• Review, measure and report all assessment processes' equality and diversity impact.

○      Undertake root and branch reform of established content, curricula and assessment processes to take into account EDI with a diverse, representative panel

○      Rethink processes which consistently fail to achieve equality and diversity – multiple, multi-dimensional, low-stakes summative assessments undertaken in real-life workplaces, supported by adequate training, resources and time to train assessors

○      Use formative assessment and structured, meaningful feedback; make holistic progression decisions based on a 360-degree assessment of knowledge, behaviour, and skills collated and triangulated from multiple sources at ARCPs.

○      Share responsibility and accountability with supervisors, training program directors and learners to ensure that appropriately defined standards for success/ progression are met.

For many years, the focus of organisations and well-meaning members of healthcare leaders has been focused on a ‘deficit model’, therefore developing supportive interventions to bring the disadvantaged HCPs to meet the expected standards and promoting acculturation. These policies and processes have inadvertently created dissonance among the affected HCPs and an imperceptible change in the DA that exists in every HCPs journey. The BTG21 approach has been radically different and recognised that the societal bias reflected in institutional discrimination could not be solved by adopting small interventions to support the oppressed/disadvantaged. Therefore, the BTG21 review has recommended systemic change and measures that address the issue’s root cause. Our recommendations are aimed at changing policy at the organisational and national levels. Ultimately, organisations and their leaders must recognise, acknowledge and lead the change. They must be held accountable and comprehensive datasets must be collected, analysed and presented annually. We are working with project evaluation teams to develop self-assessment analytical tools for organisations and a national benchmark, which will enhance the results from Staff surveys and Workforce Race Equality Standards.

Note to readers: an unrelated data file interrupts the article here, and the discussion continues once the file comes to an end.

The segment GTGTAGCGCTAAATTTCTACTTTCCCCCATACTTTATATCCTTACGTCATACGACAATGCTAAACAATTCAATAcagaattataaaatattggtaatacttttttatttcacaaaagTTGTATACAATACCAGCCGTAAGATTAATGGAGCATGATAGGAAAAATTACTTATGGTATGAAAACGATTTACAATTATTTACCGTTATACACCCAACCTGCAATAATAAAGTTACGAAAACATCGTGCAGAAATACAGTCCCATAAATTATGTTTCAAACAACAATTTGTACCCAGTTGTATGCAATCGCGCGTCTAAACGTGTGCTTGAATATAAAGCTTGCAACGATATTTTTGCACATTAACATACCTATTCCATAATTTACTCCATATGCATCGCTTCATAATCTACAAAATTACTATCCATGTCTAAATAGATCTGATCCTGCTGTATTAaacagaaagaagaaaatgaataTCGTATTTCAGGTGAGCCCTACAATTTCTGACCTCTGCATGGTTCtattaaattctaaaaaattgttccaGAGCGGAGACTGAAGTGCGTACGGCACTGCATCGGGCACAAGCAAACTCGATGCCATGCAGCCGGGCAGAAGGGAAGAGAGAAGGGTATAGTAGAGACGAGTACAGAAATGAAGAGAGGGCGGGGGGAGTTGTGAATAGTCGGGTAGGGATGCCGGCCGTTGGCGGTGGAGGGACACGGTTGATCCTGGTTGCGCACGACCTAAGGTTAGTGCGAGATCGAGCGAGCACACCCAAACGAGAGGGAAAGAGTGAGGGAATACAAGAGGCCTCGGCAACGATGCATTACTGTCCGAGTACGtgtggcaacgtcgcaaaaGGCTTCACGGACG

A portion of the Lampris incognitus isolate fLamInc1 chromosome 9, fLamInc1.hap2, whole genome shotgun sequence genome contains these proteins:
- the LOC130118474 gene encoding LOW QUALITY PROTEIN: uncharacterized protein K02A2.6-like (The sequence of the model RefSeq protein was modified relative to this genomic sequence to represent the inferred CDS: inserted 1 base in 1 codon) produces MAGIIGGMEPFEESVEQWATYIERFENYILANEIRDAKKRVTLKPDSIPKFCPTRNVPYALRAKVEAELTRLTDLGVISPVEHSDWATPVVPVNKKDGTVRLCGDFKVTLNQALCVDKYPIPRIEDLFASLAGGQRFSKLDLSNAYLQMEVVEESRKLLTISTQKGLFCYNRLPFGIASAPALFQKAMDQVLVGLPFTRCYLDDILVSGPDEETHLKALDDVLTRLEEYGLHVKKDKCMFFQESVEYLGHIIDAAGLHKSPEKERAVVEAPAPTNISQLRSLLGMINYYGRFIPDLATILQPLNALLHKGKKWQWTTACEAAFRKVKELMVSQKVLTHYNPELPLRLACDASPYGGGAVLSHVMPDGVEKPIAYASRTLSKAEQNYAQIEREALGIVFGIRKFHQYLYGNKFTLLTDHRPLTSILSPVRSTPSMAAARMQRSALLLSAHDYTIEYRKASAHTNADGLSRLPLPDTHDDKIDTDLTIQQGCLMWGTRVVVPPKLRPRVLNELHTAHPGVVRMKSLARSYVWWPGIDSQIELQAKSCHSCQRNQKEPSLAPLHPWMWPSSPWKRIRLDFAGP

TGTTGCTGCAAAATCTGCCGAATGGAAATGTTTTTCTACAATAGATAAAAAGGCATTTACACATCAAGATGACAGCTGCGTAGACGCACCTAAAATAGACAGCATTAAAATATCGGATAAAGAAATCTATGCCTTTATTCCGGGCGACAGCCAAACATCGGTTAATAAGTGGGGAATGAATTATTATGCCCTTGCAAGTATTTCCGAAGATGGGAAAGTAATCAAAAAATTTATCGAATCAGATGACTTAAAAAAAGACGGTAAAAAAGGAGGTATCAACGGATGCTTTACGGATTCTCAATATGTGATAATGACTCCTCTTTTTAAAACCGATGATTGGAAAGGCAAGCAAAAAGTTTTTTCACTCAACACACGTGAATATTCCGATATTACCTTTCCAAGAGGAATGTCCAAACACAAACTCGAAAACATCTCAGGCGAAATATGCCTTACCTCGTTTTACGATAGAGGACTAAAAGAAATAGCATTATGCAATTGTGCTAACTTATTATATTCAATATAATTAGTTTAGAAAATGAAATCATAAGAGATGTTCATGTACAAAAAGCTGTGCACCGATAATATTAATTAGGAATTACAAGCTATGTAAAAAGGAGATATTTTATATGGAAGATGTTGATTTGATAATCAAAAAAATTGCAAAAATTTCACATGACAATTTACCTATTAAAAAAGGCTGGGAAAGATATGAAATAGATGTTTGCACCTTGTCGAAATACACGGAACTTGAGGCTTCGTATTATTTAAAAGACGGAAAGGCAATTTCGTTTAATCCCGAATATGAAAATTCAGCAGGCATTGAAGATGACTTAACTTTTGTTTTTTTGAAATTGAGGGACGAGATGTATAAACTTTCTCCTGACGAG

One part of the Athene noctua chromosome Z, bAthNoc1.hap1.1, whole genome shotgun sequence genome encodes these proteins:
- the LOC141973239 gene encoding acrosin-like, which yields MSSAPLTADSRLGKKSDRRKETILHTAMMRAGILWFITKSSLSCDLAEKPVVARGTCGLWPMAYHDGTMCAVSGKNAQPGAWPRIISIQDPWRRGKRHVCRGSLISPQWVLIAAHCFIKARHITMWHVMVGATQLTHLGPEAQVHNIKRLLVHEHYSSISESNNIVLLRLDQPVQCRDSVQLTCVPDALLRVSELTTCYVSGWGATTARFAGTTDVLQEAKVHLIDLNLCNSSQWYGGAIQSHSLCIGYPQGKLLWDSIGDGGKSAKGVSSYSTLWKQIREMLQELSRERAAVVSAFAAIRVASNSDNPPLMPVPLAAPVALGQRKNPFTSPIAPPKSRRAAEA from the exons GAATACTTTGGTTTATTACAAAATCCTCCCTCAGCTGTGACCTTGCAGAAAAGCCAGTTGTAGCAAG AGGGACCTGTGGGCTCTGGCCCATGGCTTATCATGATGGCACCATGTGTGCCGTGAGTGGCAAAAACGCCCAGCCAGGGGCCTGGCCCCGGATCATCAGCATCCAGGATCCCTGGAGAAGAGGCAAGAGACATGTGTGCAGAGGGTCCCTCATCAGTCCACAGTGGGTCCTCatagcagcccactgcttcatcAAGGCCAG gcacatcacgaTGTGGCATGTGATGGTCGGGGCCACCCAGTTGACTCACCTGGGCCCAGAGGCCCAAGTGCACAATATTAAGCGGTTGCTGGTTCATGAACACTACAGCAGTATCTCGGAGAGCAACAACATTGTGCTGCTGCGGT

There are the early winds of change appearing. The regulator for doctors (General Medical Council), nurses (Nursing & Midwifery Council) and General Pharmaceutical Council recognise the lack of equality and diversity in their processes (e.g. refreshing of the Good Medical Practice guidance by GMC UK) and are collecting and presenting data to be transparent, offering external reviews of its decisions and pledging to achieve fairness for all. Academic institutions are opening their books to external scrutiny (i.e. Royal College of Surgeons of England commissioned Dame Helena Kennedy to review discrimination in its processes) and reviewing curricula, the equality and diversity impact of its assessment/ outcomes. At a national level, the UK NHS has pledged through its people plan to provide a level playing field, recognise the diversity of its staff and publish the equality of access to career progression to senior roles, pay parity, tackling incivility in the workplace and considering a review of its complaints, whistleblowing and investigation processes.

Ultimately, unless NHS England, UK Health boards, the UK Department of Health and Social Care and the UK PMO undertake an anti-racist, anti-discrimination policy, the Equality Act of 2010's provisions will not be realised. BAPIO and its allies in the Alliance for Equality for Healthcare Professions will need to continue to work collaboratively with the government and stakeholders in developing standards, building consensus and evaluating the effectiveness of interventions undertaken.   

Find out more


Read our full report Safer care for all - solutions from professional regulation and beyond  or through chapter 1 -  No more excuses - tackling inequalities. There are also shorter versions available, including the executive summary, you can download these versions here.

Find out more about BAPIO here and the Bapio Institute for Health Research here

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Please note the views expressed in these blogs are those of the individual bloggers and do not necessarily reflect those of the Professional Standards Authority.